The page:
U.S. securities regulators will consider new short sale restrictions at an open meeting next week, a person familiar with regulators' plans said on Friday.

The Securities and Exchange Commission is expected to meet on Wednesday to vote on rules that would restrict short selling in a company's stock if that stock fell by more than a certain percentage, such as 10 percent, another person familiar with the SEC plan said.

The SEC proposed a number of measures last year to rein in short selling, where investors bet the stock's price will fall.

Lawmakers and bank executives blamed short selling for contributing to the downfall of now-defunct investment banks Lehman Brothers and Bear Stearns.

The agency proposed restrictions that would apply across equity markets as well as curbs that would only apply if a stock fell precipitously.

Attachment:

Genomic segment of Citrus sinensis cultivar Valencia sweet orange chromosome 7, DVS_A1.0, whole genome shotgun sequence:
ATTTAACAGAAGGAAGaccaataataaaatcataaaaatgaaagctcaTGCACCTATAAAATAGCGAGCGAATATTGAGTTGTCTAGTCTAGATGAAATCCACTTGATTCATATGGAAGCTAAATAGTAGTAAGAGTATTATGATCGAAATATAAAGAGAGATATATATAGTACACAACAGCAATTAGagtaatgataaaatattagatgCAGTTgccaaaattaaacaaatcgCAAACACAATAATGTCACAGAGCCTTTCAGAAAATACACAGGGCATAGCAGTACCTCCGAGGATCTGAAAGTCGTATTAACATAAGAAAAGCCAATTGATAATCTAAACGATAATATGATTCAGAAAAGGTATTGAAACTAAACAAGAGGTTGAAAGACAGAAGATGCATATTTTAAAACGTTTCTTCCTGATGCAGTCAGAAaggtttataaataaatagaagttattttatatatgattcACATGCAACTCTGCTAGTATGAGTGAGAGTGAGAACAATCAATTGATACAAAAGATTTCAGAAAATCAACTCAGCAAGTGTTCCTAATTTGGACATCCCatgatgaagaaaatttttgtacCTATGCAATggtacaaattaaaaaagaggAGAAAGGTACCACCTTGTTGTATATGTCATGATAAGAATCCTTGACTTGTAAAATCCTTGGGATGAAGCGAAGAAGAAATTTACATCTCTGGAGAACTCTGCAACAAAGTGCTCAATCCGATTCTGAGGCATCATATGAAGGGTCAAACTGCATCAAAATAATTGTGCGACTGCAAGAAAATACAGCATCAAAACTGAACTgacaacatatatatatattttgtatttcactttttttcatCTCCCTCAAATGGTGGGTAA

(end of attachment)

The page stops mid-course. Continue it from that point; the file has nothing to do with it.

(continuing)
One proposal was to bring back a version of the uptick rule -- a curb that was first adopted after the 1929 market crash. The SEC abolished the uptick rule in 2007 after concluding that it was no longer effective in modern markets.

The SEC is expected to consider a circuit breaker measure that would trigger a so-called passive bid test, which would only allow short selling above the national best bid, one of the sources said. The sources requested anonymity because the meeting has not been made public.

The SEC had no immediate comment.

Any new rule needs the support of the majority of the five SEC commissioners. The two Republican commissioners are not expected to vote in favor of the short sale restrictions.

(Reporting by Rachelle Younglai; Editing by Leslie Gevirtz, Bernard Orr)